We then had around five hours to explore the village hideaway and its activities at our leisure, which included toboggans, an exhilarating sledging hill and a carved ice igloo that looked like it had fallen from the pages of a fairy tale book. As the village wasn’t particularly crowded and everything is within a snowball’s throw, there’s very little waiting around. If a queue should form, a chirpy elf soon miraculously materialised to entertain the kids with games.

Highlights included riding over a frozen lake in a sled pulled by a pack of beautiful howling Siberian huskies, the sky illuminated by the otherworldly Northern Lights, or Aurora Borealis, and a reindeer safari through the glistening pine forest, silent aside from the jingle of the reindeer’s bells, led by an indigenous Sámi guide. There was also a track for adults to test their skills by revving up on snowmobiles (bring your driving licence) and even a mini version where kids aged four and upwards can ride on smaller, tethered mobiles. The snow mobiles were the only activity with an age limit and during our visit we saw plenty of pre-schoolers toddling around. If little ones are fine in cold weather and well wrapped up, Finnish Lapland works well for children of all ages.


Taking shelter from the chill of the -15°C temperatures, we defrosted in the restaurant cabin, where hot food is served buffet style throughout the day, allowing families to eat at times that suit them. Festive tunes filled the air as we tucked into hearty vegetable soup, spaghetti bolognaise and roast potatoes. Pancakes slathered in jam and lashings of whipped cream, a Finnish favourite, were washed down with steaming mugs of hot chocolate. Then, having picked up a few tree trinkets in the tiny log hut shop, the kids freestyled and spent the remaining time building snowmen, throwing snowballs and zooming around on sledges, gleefully falling off into the surrounding cushions of snow.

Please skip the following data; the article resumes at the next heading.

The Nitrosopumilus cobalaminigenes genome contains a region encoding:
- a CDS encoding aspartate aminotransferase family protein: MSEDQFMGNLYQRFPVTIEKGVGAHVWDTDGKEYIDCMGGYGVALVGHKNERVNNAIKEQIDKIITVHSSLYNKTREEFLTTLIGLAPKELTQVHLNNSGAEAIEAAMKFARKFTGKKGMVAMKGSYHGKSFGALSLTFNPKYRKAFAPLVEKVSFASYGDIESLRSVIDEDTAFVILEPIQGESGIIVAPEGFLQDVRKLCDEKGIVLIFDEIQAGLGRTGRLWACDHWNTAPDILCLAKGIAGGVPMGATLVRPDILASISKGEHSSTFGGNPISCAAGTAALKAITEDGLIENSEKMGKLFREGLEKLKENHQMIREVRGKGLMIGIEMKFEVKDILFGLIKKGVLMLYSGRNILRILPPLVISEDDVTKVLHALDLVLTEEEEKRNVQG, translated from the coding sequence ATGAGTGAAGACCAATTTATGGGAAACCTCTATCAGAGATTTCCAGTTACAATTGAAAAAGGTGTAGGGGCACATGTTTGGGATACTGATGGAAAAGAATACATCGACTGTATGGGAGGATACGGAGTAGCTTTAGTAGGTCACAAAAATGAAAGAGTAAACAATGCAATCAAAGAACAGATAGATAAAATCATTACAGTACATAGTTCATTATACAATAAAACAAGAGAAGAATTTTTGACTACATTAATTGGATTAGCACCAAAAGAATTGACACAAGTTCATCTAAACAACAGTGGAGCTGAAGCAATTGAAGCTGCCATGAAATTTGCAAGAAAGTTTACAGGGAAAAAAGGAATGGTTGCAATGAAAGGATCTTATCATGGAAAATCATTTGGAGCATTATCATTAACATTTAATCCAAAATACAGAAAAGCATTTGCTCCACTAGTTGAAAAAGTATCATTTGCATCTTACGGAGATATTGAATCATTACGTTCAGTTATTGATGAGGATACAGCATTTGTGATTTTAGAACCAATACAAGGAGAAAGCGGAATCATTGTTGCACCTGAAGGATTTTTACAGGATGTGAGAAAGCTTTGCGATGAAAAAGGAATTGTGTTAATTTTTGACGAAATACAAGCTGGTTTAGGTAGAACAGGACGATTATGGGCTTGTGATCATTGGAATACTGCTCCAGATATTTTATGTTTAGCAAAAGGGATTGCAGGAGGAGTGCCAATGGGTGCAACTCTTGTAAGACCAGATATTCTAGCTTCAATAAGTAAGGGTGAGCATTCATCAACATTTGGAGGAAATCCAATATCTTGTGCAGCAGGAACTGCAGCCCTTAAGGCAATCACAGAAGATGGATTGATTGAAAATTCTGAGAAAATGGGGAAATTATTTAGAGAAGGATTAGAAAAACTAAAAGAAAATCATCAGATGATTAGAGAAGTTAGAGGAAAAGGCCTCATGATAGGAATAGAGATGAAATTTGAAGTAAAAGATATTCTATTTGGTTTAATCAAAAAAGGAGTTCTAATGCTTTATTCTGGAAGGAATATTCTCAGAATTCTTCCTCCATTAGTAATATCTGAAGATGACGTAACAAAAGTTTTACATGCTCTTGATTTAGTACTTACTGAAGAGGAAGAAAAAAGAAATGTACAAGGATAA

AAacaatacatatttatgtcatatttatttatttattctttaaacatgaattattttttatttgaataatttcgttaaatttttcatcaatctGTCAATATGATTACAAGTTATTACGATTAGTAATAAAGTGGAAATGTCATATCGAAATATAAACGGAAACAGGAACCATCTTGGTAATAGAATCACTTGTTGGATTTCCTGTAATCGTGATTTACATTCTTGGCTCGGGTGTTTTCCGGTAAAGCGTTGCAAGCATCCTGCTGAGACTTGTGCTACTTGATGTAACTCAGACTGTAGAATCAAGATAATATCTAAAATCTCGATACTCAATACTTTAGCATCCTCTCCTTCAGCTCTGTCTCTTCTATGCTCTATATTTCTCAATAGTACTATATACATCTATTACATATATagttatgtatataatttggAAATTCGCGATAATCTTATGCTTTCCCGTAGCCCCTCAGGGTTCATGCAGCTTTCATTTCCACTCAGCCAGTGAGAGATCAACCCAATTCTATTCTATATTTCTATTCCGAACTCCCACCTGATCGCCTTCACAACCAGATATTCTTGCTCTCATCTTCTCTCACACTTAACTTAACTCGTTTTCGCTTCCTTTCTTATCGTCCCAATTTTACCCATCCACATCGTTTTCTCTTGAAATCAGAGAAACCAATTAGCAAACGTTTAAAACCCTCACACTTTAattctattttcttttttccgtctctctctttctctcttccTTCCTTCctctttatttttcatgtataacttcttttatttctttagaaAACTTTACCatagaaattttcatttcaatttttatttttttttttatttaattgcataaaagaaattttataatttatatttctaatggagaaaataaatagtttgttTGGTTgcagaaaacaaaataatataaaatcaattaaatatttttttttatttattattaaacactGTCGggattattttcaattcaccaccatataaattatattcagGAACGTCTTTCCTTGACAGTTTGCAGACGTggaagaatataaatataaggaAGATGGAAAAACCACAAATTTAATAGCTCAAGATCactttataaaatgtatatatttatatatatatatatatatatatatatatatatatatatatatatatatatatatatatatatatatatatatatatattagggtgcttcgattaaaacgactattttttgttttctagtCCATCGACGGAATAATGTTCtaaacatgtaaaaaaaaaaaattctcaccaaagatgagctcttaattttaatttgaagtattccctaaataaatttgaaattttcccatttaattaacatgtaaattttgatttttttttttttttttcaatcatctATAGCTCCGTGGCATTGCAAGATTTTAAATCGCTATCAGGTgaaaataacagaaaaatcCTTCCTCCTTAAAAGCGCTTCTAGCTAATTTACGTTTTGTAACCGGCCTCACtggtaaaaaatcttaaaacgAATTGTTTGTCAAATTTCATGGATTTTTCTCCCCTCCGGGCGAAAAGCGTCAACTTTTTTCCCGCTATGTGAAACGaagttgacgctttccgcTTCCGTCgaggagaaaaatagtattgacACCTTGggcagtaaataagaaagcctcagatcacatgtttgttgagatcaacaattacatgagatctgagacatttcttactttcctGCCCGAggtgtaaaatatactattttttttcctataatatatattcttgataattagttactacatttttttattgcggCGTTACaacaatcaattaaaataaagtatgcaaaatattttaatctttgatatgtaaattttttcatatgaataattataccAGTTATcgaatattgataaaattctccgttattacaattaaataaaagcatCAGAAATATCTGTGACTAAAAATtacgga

It was these traditional, outdoorsy pursuits and the pristine wonderland setting that made our visit to Finnish Lapland feel like stepping back into Christmases of old; the kind that I’d previously thought only existed on festive cards hung with string in living rooms. As my daughters piled onto the coach heading back to the dinky airport, they sleepily declared our Artic Circle adventure to be their favourite festive experience yet. In the space of just one epic day, we had somehow managed to recapture the magic of a very merry Christmas. We’re already plotting a return visit for next year.


How to do it

Canterbury Travel runs daytrip and short breaks to Finnish Lapland throughout the festive season, with flights departing from a range of UK airports, costing from £699 per person including flights, meals and all activities